Of particular interest is section 13
13. Remote Network Interaction; Use with the GNU General Public License.Notwithstanding any other provision of this License, if you modify the Program, your modified version must prominently offer all users interacting with it remotely through a computer network (if your version supports such interaction) an opportunity to receive the Corresponding Source of your version by providing access to the Corresponding Source from a network server at no charge, through some standard or customary means of facilitating copying of software. This Corresponding Source shall include the Corresponding Source for any work covered by version 3 of the GNU General Public License that is incorporated pursuant to the following paragraph.
Notwithstanding any other provision of this License, you have permission to link or combine any covered work with a work licensed under version 3 of the GNU General Public License into a single combined work, and to convey the resulting work. The terms of this License will continue to apply to the part which is the covered work, but the work with which it is combined will remain governed by version 3 of the GNU General Public License.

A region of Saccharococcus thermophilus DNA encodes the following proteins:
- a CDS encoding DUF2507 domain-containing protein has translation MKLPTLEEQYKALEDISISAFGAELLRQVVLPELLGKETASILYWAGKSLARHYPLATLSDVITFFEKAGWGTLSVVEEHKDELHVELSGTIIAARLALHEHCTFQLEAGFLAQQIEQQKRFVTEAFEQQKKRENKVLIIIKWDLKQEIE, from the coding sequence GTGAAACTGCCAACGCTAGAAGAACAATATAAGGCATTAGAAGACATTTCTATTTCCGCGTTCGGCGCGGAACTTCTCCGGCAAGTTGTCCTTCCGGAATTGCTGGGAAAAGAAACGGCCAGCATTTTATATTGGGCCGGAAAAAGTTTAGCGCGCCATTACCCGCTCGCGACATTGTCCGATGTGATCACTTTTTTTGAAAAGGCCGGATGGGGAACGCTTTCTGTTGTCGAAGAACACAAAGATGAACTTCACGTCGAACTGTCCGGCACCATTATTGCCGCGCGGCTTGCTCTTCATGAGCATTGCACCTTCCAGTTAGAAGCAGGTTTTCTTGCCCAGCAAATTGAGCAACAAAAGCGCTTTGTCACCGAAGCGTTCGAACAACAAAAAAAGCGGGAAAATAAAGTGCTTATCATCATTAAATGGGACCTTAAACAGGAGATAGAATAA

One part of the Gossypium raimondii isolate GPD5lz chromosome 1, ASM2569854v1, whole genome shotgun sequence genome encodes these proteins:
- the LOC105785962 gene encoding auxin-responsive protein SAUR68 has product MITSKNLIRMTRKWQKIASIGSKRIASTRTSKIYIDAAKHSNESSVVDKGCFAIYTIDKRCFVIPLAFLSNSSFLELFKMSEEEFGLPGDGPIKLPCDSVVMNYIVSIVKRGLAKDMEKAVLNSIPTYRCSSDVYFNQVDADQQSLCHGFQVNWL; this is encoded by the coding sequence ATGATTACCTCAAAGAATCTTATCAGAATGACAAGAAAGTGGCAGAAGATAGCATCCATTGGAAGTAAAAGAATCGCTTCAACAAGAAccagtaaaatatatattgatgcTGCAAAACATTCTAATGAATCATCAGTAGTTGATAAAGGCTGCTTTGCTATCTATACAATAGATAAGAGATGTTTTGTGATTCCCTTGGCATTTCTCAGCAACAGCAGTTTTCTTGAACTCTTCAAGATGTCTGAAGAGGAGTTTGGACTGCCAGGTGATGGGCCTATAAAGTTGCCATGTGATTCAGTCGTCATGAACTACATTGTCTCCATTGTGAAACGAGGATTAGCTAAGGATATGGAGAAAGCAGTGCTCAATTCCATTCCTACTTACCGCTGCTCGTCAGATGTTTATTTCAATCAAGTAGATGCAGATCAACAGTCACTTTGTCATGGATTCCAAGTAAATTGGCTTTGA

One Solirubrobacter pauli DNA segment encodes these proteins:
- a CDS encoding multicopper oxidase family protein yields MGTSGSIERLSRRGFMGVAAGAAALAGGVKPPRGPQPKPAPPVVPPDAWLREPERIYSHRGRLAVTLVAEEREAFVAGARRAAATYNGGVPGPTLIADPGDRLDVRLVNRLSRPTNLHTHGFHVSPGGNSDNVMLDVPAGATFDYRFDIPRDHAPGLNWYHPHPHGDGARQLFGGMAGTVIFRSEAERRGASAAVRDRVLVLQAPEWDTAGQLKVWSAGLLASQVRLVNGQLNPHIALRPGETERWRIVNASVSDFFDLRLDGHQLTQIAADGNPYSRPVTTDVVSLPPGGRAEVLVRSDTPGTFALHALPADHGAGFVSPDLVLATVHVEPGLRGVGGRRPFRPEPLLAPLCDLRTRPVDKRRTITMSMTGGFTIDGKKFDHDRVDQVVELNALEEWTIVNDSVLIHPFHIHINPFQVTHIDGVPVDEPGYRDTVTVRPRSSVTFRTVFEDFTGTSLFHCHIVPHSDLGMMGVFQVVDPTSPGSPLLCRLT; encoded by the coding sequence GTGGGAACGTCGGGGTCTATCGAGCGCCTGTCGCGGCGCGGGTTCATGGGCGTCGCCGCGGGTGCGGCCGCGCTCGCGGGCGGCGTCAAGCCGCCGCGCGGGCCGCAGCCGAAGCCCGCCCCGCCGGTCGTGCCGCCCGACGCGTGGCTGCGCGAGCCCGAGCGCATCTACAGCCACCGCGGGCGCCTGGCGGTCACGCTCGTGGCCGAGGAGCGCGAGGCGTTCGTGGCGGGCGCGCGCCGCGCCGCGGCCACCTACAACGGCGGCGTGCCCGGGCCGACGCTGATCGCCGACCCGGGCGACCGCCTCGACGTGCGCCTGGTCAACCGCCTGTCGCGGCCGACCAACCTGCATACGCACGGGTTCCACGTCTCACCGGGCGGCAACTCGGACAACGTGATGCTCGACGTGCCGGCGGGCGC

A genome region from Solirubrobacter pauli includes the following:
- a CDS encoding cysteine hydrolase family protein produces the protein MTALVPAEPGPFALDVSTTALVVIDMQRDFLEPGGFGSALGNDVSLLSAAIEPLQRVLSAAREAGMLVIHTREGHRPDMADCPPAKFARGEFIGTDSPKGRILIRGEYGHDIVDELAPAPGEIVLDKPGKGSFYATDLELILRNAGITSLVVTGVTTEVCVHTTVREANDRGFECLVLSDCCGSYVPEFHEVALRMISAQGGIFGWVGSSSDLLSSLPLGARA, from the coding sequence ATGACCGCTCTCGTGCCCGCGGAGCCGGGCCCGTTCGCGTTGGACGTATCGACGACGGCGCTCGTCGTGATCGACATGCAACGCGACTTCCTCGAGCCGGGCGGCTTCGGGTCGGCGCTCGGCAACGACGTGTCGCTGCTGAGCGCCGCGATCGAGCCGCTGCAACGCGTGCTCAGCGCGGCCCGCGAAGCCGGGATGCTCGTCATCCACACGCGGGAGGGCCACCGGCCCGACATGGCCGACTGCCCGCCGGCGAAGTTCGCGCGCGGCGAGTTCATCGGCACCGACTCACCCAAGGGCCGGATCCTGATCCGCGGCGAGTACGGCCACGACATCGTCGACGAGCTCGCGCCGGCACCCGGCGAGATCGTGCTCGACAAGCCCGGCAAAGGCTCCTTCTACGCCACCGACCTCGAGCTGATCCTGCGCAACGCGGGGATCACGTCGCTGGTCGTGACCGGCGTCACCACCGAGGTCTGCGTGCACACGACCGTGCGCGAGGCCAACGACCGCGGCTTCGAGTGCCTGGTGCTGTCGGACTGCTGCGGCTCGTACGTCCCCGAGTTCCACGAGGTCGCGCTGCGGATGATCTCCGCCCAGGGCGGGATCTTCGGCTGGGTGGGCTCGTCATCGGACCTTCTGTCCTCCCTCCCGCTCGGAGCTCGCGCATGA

which attempts to guarantee the four freedoms to users of a network application, even when the application is running on a remote server.
This has implications for the licensing of projects with AGPL components, especially in languages like Common Lisp where there isn't as clear a distinction between calling an external library and creating a derivative work of that library.